Brian Hamilton: What would our heroes say today?
Watching an eyewitness to one of our nation’s most historic moments swell with pride as he shared his story left a lump in my throat.
Manuel “Chick” Cicogni’s eyes grew wide with excitement, his hands forming a pair of binoculars as he described his fellow Americans raising the Stars and Stripes at Iwo Jima.
“My friend, he’s up on the bridge (of the USS Idaho) raising the flags — raising and lowering the flags of various designations — and I was up there with him, and we were secluded there. He says, ‘Chick, they’re raising the flag!’ He had great big, powerful binoculars. He gave me the binoculars, and I looked up and sure it was. It was up there. They were raising the flag.”
That moment, what’s become the symbol of World War II’s Pacific theater, happened 75 years ago this week.
It was nearly seven years ago that Chick shared that story, one of several conversations we had about his 99 years of life and our community’s history in advance of The Union’s year-long 150th anniversary series in 2014. Our chats also were meant to serve up a surprise story of sorts on his 100th birthday, though he sadly died just a month ahead of that milestone.
I think about Chick often, and particularly so in the days leading up to this anniversary. His friend, George Chileski, was kind enough to introduce us, recognizing Chick’s stories and those of the “Greatest Generation” should live on long after they’ve left us.
And, of course, we’re losing more of our heroes every day.
Lou Conter, a longtime Grass Valley resident who survived Pearl Harbor, is now one of just two remaining survivors of the USS Arizona crew. Donald Stratton died at his Colorado Springs home in his sleep Saturday with his family in attendance, Time magazine reported.
Years ago, I’d gotten to know another veteran who was at Iwo Jima. Bill Steele, “the unofficial mayor of North San Juan,” used to chat me up all sorts of topics — particularly local politics — and always ended our phone calls reminding to “Keep your powder dry.” Bill saw action at Guadalcanal and Iwo Jima, and was honored by California’s 3rd Assembly District as Veteran of the Year in 2012.
Bill was the sort of guy that would give someone the shirt off his back. In 2013, Bill was asked to assist the family of U.S. Marine Corps Sgt. Victor E. Schutt in locating a Blue Dress uniform, three days ahead of his burial. Bill relayed a message to the family that it was an honor for a fellow Iwo Jima Marine to wear his uniform, as his own plans included cremation. Bill died just five months later.
It was an admirable act of kindness to an otherwise complete stranger, a fellow area resident and, perhaps even more important, an American Marine.
“We later learned his name — Mr. Bill Steele,” wrote Roger, Carole, Kimberly, Mary and Wendy Schutt, who were so moved by the gesture they ensured Bill’s community would know about it via an op-ed published by The Union. “Bill was also 92 years of age, also a veteran of the battle of Iwo Jima, and he also landed on the island only hours prior to Dad’s landing with his troops! Bill landed at Green Beach; Dad landed nearby at Yellow Beach. They each survived the war, but they never met!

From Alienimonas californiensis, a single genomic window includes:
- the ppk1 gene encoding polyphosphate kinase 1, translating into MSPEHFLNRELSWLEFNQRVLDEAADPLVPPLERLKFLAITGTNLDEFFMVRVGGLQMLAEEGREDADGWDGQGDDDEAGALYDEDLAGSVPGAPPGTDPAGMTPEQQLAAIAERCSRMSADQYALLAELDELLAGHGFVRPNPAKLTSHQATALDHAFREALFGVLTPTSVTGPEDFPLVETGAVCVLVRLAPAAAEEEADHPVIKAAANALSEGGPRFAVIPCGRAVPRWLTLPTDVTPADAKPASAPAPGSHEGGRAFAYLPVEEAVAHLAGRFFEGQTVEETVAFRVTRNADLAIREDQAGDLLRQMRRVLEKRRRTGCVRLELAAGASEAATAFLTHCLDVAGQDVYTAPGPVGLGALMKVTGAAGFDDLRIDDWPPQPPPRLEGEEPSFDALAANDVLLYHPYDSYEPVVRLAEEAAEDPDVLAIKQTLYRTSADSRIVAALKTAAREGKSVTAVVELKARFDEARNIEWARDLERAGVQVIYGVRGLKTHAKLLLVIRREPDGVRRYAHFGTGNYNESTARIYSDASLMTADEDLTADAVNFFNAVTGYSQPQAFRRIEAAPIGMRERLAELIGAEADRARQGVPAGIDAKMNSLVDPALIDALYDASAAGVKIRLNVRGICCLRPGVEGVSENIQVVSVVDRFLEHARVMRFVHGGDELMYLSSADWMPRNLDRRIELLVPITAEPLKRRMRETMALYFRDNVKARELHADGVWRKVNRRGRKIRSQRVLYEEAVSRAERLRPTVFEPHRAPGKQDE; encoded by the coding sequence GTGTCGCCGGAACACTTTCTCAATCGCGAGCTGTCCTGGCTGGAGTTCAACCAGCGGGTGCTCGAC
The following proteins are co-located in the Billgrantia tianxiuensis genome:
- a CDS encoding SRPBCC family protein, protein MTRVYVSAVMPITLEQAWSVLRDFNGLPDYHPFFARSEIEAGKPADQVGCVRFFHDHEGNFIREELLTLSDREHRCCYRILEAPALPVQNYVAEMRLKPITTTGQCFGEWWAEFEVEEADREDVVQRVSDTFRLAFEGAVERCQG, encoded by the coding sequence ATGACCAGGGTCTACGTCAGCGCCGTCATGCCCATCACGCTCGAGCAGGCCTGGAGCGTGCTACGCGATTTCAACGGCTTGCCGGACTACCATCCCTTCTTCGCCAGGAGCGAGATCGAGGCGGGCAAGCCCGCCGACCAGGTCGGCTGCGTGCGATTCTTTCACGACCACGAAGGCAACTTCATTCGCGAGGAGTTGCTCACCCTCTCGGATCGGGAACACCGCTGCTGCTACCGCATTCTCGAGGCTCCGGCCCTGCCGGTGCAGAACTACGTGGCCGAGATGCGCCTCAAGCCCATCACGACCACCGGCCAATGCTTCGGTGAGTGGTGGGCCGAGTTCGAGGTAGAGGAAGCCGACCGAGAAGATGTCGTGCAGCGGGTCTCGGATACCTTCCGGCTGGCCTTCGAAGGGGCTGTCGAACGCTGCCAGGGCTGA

“And add this important piece, to our family equally significant … it turns out Bill and Victor are each well known as very outspoken, straight-shooting, proud vets, the type who don’t back down from anyone and who are more than willing to offer their varied opinions on life in the Good Ol’ USA!”
No doubt Chick and Bill, Lou and Sgt. Schutt — along all those who fought against the Axis powers — had opinions on how things ought to be. But I very much doubt it mattered one iota whether their shipmates or brothers in their bunkers were Democrats or Republicans.
After all, they put their lives on the line in the name of freedom for all America, all of its people — and all of its allies around the world.
What would these heroes think of us today? When the value in the marketplace of ideas largely comes down from which side of the aisle a plan is put forth? When compromise is not only rare among our leaders, but actually held in contempt? When we refer to our fellow Americans as “the enemy”?
Rest assured, there was no confusion about who was the enemy in their time.
We should never forget the horrors they faced and the sacrifices they made.
And we must remember why they did so.
It is as obvious as the pride in their voices — and the lump in our throats — when they speak, or once spoke, of what “America” means to them, and to the world.
It’s as simple as the message my friend Chick sought to deliver at a Memorial Day speech in Grass Valley a few months before he died.
“Love your country.”
I’d like to think that meant all of it, all of America, all of us.
Contact Editor Brian Hamilton at firstname.lastname@example.org or 540-477-4249.
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